The business case of vehicle-to-grid (V2G) technology and its potential to provide grid services is heavily dependent on the round-trip efficiency of this technology. Surprisingly, very little empirical research is conducted to determine the V2G round-trip efficiency of electric vehicles currently available in the market, resulting in a wide range of efficiency values used in V2G modelling studies. This study aims to create more insight in the current V2G round-trip efficiency to stimulate that more uniform and realistic efficiency values are used in other studies. A field experiment is executed to measure the round-trip energy efficiency of V2G for different dates, current rates and average state of charge. It was found that the average round-trip efficiency (i.e., combined inverter and battery efficiency) when charging between a state of charge 25% and 75% with 3×16 Ampere was 87.0%(±1%). However, various external factors could influence the measured efficiencies, which had a total range from 79.1% to 87.8%. Charging at lower ambient temperatures and lower current rates had a statistically significant adverse effect on the round-trip efficiency. Efficiency at high and low state of charge was found to be marginally lower than around medium state of charges. Two different electric vehicle + charging station models were tested, one with on-board AC/DC converter, which is a novel V2G setup, and one with external AC/DC converter, rendering no statistically different efficiency values.”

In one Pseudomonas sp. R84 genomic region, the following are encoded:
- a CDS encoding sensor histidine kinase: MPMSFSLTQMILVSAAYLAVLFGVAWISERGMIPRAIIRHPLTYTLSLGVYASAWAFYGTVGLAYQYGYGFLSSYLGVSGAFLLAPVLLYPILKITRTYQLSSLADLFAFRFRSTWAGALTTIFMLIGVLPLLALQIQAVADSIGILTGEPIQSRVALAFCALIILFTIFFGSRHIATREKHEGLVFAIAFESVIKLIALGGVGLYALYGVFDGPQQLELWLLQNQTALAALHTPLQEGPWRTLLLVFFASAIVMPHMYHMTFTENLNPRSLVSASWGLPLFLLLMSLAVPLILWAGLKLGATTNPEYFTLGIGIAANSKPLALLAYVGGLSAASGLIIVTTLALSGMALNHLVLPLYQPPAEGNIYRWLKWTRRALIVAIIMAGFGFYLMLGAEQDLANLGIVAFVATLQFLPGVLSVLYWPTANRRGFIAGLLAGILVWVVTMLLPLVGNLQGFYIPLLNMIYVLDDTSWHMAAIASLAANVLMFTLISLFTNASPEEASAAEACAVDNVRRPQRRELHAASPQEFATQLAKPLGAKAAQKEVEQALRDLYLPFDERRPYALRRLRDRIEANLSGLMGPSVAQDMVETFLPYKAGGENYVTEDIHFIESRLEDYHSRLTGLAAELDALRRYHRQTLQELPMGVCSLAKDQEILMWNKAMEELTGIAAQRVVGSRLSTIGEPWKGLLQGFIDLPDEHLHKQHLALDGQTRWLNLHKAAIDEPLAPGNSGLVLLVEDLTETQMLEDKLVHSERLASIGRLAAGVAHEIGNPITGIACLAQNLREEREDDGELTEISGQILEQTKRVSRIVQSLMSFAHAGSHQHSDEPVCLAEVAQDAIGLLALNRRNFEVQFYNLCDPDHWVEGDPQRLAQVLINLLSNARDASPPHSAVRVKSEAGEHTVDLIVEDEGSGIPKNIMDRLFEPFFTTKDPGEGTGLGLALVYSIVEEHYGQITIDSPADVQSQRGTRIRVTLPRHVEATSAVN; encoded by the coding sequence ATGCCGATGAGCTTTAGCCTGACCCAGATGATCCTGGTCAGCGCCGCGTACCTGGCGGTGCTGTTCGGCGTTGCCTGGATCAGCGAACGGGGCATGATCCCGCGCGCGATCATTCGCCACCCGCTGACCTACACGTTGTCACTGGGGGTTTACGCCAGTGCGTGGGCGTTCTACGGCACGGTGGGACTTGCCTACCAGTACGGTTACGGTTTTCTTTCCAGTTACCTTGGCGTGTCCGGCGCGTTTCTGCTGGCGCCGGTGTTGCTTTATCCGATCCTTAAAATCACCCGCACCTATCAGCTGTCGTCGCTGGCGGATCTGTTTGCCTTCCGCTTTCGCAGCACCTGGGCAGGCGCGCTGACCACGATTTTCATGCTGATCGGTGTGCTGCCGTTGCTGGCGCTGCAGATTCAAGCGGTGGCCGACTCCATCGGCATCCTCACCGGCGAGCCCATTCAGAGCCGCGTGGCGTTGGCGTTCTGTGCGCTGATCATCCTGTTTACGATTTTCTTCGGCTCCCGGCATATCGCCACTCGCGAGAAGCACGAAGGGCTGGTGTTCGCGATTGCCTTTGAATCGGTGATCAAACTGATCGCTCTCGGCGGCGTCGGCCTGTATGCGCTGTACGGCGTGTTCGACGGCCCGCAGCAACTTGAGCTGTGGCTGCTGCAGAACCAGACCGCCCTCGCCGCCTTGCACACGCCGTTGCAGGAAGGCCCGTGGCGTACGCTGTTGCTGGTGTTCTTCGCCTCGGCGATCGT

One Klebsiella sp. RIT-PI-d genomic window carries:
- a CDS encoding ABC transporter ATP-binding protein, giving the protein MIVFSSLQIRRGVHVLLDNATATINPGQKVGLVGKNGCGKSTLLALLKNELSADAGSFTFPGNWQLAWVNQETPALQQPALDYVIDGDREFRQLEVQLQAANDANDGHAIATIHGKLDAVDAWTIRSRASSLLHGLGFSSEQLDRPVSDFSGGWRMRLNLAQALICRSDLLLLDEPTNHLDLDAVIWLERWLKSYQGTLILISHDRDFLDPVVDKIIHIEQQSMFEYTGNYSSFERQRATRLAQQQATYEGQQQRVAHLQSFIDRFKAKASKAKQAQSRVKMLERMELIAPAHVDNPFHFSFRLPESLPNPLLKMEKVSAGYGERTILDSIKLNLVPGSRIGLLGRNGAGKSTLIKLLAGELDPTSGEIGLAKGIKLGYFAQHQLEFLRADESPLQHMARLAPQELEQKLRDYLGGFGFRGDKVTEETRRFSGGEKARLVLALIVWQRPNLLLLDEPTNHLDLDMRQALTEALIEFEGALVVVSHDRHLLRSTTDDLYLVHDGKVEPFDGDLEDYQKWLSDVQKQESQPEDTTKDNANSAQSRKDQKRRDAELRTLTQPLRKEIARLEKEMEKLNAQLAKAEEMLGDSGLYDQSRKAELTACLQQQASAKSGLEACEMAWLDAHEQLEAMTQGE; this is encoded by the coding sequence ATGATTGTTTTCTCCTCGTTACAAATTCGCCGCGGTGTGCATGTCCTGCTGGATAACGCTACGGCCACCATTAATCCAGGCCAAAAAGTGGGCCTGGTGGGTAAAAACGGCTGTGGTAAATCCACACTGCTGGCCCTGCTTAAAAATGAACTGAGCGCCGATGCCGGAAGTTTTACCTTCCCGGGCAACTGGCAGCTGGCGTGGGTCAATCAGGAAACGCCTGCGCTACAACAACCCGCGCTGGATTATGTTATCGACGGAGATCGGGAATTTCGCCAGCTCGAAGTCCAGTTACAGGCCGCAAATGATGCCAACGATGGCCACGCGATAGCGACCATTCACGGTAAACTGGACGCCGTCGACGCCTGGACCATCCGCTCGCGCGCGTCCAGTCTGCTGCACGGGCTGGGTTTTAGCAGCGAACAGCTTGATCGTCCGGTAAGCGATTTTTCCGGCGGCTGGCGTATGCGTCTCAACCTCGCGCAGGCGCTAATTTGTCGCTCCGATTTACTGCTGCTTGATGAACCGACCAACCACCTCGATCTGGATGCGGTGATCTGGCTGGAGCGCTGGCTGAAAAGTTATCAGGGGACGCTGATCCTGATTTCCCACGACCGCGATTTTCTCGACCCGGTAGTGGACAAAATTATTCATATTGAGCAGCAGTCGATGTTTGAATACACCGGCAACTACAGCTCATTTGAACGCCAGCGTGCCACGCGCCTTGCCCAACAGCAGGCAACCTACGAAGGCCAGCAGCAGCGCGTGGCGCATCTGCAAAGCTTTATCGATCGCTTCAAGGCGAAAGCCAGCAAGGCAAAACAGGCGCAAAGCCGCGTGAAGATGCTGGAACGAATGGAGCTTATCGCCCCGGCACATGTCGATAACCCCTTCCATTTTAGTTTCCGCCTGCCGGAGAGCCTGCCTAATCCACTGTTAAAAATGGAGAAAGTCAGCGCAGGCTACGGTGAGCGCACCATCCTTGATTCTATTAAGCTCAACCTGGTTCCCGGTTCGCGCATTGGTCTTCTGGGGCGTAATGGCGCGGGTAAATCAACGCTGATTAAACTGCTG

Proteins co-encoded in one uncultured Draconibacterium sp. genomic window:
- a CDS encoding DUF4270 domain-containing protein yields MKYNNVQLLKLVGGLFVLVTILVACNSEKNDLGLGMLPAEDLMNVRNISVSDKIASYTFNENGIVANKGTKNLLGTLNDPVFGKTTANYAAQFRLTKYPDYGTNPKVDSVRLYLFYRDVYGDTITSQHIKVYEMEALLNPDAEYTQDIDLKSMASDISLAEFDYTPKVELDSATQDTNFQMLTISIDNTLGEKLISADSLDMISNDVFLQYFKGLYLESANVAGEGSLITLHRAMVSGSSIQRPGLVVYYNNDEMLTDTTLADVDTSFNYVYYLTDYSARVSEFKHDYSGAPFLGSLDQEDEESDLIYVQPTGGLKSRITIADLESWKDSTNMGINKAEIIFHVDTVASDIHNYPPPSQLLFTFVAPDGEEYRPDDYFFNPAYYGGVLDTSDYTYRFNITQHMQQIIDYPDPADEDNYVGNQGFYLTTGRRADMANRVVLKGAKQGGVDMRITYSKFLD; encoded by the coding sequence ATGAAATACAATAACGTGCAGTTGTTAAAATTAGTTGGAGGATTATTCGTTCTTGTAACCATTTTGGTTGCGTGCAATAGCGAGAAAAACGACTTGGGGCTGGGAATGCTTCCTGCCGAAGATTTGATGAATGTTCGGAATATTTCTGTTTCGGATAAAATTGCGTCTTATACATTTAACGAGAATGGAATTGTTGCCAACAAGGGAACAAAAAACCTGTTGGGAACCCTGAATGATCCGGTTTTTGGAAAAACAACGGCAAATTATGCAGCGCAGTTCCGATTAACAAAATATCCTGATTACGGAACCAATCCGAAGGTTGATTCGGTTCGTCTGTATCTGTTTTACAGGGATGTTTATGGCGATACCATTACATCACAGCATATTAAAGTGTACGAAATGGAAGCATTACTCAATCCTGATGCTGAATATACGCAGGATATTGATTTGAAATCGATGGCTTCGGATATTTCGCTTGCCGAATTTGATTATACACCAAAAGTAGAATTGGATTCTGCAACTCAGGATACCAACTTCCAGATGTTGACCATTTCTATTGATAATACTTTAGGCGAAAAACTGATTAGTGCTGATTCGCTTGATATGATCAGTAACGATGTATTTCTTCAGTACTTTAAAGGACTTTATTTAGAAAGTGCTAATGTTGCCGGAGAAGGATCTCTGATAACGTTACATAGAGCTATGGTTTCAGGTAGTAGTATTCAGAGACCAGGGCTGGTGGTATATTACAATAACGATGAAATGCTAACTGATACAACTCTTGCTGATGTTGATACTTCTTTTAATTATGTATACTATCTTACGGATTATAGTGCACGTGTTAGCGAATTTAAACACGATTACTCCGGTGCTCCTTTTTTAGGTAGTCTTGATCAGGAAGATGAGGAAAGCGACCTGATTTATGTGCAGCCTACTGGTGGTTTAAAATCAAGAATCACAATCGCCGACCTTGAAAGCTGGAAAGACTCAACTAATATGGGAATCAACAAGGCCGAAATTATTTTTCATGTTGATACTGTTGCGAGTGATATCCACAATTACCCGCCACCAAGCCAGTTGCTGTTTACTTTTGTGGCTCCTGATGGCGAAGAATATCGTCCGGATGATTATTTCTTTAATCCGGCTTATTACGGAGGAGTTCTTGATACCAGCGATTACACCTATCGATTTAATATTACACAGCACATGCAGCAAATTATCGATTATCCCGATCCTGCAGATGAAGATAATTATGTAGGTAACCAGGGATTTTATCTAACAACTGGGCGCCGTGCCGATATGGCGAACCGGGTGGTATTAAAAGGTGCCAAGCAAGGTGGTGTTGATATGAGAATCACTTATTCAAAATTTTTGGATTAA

Thanks Dan
Charge Controller losses, Chemistry charging losses of the different types of batteries grid tied inverter losses from battery to grid can add up to 30% in losses on lead Acid deep cycle Marine/ RV batteries like I use in my system. I am told lithium ion has less battery charge and discharge losses depending how full the batteries are at the time of charging just like lead acid batteries. However, utilities are giving deep discounts from 1:00AM to 11:00 am of about 30% on the charging electricity for EVs and some pay a bonus for electricity given to the grid from 4:00 PM to 9:00 PM that could be greater in value than the losses in the charge to discharge cycle. Keeping one’s home powered in a black out is priceless.
The biggest cost will be the power box that the auto manufactures supplies to do all this and related additional electrical wiring needed to power the home in case of a power failure with transfer switches and all. How many times a year would the feature be needed or used would be the determining factor to just not getting a few UPS units placed around the home for power backup.
The Leah has been used for about 10 years in Japan for V2B. It will be great to have it in the U.S., especially during a power outage at home.
However, this electricity is not free. The battery degradation caused by the cycles the battery is put through in such a configuration impacts the Leaf’s owner. As a corollary, my Nissan Leaf originally had a range of 109 miles when new. After 46,000 miles and 3 & 1/2 years of daily use/cycling, the range dropped to 77 miles. When I sold the Leaf, the replacement battery cost was $6,000 (much more than the second-hand battery market price of $800 for the Prius I also owned). The Leaf’s used car sales price was impacted heavily, primarily by the reduced range.